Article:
Olympic, or Fools Gold – Beware the Olympic analogy bandwagon

“The most important thing in the Olympic Games is not winning but taking part; the essential thing in life is not conquering but fighting well.” – Pierre de Coubertin, father of the modern Olympic Games

As a business with an Olympic heritage, we’ve done our fair share of analogies when it comes to ‘what work can learn from the Olympics’ and you’ll even find some of that in other Kitbags here.

Having worked in different commercial environments since 2003, we’re also pretty experienced at knowing when the whole Olympic analogy breaks down, because fundamentally it’s just a different human performance challenge to the world of work. Given we’ve got this unique perspective, we thought we’d share some of the thinking that will help you.

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What goes on

There are certain things about the work environment and the Olympic environment that are very different, and very often there are oversimplified messages about Olympic champions and their lessons that people feel obliged to force fit into work.

Five performance truths

Here are some Olympic Performance truths that we use to help us find which stuff flies and which stuff should be gently laid to rest.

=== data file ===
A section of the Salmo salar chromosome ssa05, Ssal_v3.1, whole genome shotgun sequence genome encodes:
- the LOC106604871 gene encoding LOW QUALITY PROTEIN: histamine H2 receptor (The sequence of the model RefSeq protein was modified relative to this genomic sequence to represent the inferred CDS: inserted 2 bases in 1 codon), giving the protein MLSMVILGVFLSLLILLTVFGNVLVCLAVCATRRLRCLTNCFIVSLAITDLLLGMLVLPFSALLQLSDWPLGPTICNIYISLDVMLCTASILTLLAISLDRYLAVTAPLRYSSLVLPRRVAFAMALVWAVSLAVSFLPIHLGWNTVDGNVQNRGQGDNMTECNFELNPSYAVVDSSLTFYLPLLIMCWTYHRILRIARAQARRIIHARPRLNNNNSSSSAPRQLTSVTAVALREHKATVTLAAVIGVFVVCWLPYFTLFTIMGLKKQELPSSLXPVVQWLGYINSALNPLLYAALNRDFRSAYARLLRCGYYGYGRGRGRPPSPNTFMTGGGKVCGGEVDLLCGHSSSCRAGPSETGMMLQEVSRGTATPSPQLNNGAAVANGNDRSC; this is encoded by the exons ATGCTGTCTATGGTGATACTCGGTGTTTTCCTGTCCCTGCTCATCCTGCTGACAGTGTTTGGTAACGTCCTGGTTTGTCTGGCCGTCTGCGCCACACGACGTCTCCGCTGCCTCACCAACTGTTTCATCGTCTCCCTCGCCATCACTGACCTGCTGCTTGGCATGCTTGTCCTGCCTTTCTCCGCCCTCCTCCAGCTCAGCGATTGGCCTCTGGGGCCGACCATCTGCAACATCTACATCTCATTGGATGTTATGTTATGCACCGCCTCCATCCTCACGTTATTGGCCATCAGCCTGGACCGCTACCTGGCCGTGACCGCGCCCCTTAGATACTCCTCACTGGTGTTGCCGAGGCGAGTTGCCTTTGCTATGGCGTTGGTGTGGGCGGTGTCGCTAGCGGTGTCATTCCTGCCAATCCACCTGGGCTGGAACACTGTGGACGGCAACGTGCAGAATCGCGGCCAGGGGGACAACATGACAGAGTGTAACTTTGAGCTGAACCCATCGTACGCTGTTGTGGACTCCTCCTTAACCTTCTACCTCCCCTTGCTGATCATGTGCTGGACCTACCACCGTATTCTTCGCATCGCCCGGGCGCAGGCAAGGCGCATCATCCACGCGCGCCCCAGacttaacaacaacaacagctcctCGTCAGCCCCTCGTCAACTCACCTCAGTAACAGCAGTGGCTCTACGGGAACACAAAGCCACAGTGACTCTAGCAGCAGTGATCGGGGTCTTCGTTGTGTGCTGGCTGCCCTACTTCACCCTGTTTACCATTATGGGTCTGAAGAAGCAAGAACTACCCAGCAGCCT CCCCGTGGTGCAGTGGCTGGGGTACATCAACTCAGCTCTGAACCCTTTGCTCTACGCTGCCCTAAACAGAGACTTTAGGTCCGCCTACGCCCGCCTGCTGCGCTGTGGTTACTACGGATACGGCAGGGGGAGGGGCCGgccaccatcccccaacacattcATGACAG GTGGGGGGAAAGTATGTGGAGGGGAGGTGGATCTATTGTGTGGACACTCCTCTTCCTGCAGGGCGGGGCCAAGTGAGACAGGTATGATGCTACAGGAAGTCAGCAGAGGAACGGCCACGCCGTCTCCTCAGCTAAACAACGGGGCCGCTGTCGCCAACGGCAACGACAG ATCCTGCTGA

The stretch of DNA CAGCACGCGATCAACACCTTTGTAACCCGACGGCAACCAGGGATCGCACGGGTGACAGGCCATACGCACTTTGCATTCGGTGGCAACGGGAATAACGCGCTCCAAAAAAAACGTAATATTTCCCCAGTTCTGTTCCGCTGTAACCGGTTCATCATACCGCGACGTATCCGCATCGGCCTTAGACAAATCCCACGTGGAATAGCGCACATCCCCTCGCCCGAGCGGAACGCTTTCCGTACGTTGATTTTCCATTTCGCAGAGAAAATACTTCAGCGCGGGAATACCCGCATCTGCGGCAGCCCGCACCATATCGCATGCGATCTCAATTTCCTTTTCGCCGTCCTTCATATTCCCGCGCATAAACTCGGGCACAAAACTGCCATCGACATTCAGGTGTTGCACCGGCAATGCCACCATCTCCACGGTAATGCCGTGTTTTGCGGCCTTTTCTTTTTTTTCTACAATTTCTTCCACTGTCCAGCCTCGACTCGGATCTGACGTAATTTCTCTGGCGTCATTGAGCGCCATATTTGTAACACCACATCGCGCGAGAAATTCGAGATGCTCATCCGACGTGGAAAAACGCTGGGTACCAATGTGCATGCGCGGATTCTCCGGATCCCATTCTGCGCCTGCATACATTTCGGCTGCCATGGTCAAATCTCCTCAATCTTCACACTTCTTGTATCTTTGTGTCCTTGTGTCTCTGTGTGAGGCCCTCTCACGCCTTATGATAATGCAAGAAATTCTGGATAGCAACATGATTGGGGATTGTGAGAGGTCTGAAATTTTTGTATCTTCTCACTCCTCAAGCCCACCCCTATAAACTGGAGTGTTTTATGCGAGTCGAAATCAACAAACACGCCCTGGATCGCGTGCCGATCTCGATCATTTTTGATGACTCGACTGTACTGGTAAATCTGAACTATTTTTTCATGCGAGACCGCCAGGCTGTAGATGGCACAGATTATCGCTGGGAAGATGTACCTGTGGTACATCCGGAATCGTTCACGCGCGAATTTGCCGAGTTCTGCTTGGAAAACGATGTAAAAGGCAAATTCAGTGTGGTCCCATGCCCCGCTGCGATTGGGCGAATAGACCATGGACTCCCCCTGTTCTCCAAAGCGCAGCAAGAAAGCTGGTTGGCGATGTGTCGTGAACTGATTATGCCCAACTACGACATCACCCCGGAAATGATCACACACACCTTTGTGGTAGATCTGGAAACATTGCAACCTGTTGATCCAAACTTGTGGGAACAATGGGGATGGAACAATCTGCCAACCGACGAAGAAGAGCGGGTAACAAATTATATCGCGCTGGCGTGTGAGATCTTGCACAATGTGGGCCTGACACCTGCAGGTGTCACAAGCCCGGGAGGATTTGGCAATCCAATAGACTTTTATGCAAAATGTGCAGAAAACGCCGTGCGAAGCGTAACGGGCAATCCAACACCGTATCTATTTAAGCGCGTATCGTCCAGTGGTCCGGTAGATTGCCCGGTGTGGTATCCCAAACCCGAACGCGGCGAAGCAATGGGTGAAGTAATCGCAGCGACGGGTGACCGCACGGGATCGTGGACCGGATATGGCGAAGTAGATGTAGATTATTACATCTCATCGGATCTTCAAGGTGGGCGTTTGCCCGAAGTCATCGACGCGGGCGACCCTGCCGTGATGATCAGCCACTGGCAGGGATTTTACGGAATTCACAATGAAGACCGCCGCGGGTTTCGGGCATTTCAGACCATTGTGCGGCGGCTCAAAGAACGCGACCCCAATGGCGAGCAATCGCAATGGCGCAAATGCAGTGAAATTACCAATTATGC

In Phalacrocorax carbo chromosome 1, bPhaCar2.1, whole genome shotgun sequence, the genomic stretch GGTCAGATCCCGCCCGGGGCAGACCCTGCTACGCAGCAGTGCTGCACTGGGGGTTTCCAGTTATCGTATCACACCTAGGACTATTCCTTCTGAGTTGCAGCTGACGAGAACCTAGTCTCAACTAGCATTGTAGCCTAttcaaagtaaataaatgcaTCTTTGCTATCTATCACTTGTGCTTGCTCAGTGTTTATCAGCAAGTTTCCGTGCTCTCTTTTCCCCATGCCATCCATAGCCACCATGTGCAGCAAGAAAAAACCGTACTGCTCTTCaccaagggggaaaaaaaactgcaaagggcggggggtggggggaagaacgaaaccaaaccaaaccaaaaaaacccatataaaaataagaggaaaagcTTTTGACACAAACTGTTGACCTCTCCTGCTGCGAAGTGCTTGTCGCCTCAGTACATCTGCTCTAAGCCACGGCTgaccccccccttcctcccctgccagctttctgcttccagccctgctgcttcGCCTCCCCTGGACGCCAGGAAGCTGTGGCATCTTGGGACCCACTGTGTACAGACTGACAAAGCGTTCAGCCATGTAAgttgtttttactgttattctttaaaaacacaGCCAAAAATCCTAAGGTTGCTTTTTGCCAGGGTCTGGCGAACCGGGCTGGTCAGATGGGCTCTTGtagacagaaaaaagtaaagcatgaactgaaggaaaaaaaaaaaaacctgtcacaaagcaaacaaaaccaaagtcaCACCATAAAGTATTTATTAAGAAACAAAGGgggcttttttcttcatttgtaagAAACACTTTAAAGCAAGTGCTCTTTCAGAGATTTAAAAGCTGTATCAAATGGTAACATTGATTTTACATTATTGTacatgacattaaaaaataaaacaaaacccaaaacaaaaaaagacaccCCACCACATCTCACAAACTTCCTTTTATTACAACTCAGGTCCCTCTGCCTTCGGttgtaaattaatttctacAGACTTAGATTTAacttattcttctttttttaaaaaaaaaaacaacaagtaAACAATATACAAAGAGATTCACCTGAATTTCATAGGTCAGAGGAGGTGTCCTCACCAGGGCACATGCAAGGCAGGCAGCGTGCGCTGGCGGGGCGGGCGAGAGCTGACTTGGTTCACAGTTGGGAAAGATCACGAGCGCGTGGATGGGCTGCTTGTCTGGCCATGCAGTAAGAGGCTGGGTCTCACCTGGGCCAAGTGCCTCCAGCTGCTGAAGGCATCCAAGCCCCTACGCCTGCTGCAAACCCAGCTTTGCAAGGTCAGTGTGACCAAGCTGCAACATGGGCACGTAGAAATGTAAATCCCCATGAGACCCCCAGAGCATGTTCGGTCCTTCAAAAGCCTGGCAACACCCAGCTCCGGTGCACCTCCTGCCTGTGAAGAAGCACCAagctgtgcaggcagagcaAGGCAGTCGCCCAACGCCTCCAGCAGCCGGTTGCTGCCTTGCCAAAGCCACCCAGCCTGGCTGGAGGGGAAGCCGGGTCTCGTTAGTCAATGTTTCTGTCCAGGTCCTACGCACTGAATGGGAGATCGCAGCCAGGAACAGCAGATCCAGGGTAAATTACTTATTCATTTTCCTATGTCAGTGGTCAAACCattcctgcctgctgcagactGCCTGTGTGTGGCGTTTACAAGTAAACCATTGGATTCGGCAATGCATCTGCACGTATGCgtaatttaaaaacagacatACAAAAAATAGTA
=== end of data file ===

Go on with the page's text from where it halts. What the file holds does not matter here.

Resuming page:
1. Olympians train a huge amount and compete relatively little. Usually at least the polar opposite of the world of work. Because of this significant difference, you have to think hard about the value of any message that is about training and preparation.
  2. Olympians have a compelling date in mind that will not change. So, everything they do is designed with a very specific future date in mind, which promotes a feedforward, continuous improvement way of working.
  3. Olympians have a coach working with them every day, playing a crucial role in maintaining motivation, building confidence and guiding the entire mission. Having another person constantly collaborating on your performance makes implementation of essential development work much easier.
  4. Olympians get to very clearly see whether they’ve won or lost. The exactness of scoring systems or having finish lines in sport makes knowledge of success and failure much simpler.
  5. Olympians have choice and no choice in a much more stark sense. They can choose to sign up to go for another Olympics, but if they don’t make the qualifying standard at any point, they can be cut from the team.

Three things to do

  1. Be ready to translate any Olympic metaphor by focusing on Performance first (not results). Human Performance is the connecting challenge faced by Sport and Business. So, be ready to focus your performance requirements that add value, rather than the promise of results.
  2. Be ready to ask, “How much are we doing something like this already?” The chances are that you’ve seen something similar before or have your own version of something that’s similar to the ‘new’ concept you’re hearing about. Take stock of your current high performance habits and know the value they bring.
  3. Look back at what everyone got excited about around the time of the last Olympics (major sporting competition, etc.), and get ready to see similar things come around again, so be ready to search for the new and potentially valuable stuff.